Constitution Week: About the signers
On Sept. 17, 1787 the Constitutional Convention came to a close in the Assembly Room of Independence Hall in Philadelphia.
Seventy individuals were chosen to attend the meetings with the initial purpose of amending the Articles of Confederation. Rhode Island opted to not send any delegates. Fifty-five men attended most of the meetings; there were never more than 46 present at any one time. Ultimately, only 39 actually signed the Constitution, along with William Jackson, secretary of the Constitutional Convention. Those who could not attend included Richard Henry Lee, Patrick Henry, Thomas Jefferson, John Adams, Samuel Adams and John Hancock.
Each of the 13 states, except Rhode Island, sent delegates, including five from North Carolina. The delegates ranged in age from Jonathan Dayton, aged 26, to Benjamin Franklin, aged 81, who was so infirm that he had to be carried to sessions in a sedan chair.
While offering incredible contributions, George Mason of Virginia, Edmund Randolph of Virginia and Elbridge Gerry of Massachusetts refused to sign the final document because of basic philosophical differences. Mainly, they were fearful of an all-powerful government and wanted a Bill of Rights added to protect the rights of the people. Patrick Henry, one of the Founding Fathers, was initially opposed to the Constitution and made the comment that he ěsmelt a rat in Philadelphia, tending toward the monarchyî but was a supporter once he learned that the Bill of Rights was added.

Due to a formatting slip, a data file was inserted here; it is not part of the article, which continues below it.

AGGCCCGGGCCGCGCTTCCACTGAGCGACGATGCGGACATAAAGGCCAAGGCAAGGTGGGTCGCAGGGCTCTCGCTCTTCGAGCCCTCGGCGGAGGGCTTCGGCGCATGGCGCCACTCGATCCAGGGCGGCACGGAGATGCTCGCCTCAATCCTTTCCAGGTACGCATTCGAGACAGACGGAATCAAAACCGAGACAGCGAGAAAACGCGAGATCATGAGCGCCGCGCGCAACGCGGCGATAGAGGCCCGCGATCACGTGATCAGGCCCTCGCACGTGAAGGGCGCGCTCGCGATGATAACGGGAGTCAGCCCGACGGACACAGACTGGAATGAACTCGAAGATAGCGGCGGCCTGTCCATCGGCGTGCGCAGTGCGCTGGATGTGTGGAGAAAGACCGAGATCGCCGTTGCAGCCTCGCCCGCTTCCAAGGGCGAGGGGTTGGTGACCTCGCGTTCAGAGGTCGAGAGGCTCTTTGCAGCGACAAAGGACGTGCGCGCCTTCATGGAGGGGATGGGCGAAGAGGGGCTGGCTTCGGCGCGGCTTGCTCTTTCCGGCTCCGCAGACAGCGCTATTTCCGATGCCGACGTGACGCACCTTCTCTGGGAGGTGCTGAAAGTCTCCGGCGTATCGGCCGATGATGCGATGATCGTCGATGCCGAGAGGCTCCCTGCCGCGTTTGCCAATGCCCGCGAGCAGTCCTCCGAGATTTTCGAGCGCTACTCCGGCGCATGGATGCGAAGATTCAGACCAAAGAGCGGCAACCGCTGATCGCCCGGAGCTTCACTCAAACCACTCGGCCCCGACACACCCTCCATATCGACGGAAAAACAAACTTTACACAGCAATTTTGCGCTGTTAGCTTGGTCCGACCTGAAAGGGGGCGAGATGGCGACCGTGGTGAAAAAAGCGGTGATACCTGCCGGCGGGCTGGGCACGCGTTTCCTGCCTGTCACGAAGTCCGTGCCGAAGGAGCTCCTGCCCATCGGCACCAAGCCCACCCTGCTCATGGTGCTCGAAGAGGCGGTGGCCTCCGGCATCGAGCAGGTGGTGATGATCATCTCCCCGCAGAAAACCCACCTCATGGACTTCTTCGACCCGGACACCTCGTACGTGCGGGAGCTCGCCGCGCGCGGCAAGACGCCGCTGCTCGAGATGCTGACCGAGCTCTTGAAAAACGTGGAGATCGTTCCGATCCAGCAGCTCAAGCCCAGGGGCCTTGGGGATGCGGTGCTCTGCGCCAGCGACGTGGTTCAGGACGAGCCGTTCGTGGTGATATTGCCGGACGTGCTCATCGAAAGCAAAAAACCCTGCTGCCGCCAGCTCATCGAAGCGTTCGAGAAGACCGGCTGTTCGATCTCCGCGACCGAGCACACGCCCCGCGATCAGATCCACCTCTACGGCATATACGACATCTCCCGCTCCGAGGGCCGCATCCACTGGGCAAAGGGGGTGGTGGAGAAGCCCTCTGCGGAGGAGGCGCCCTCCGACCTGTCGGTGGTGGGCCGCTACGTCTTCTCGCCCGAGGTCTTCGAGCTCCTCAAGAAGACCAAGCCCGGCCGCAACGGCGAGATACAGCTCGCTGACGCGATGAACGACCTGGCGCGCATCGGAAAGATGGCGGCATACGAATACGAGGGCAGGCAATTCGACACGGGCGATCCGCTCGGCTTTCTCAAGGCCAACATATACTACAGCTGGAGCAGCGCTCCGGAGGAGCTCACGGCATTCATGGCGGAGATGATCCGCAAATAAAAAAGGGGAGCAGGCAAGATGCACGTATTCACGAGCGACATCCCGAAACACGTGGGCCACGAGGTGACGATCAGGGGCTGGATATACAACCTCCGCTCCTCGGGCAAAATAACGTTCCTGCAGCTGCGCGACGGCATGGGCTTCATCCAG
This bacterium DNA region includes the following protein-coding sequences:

Several of the 39 delegates who signed the Constitution became prominent figures in history for reasons other than the signing of this document. George Washington presided over the Convention and went on to be the first president of the United States. Alexander Hamilton served as the first Secretary of the Treasury. Benjamin Franklin was quite well known for his writings, his inventions, his influence, knowledge and leadership. James Madison was known as the ěfatherî of our Constitution. He wrote the document that formed the model for the Constitution and took detailed notes of the conventionís debates to educate future generations about the difficulties and challenges of constitution making. Madison went on to become president. Most of those signing the Constitution went on to serve in Congress, the Supreme Court, ambassadors to other countries, or positions of influence in their home states.
Those who wrote the Constitution believed that no government can create freedom, but that government must guard freedom rather than encroach upon the freedoms of its people. The Constitution by itself cannot guarantee liberty. A nationís people can remain free only by being responsible citizens who are willing to learn about the rights of each arm of government and require that each is accountable for its own function.
Submitted by the Elizabeth Maxwell Steele Chapter of the DAR.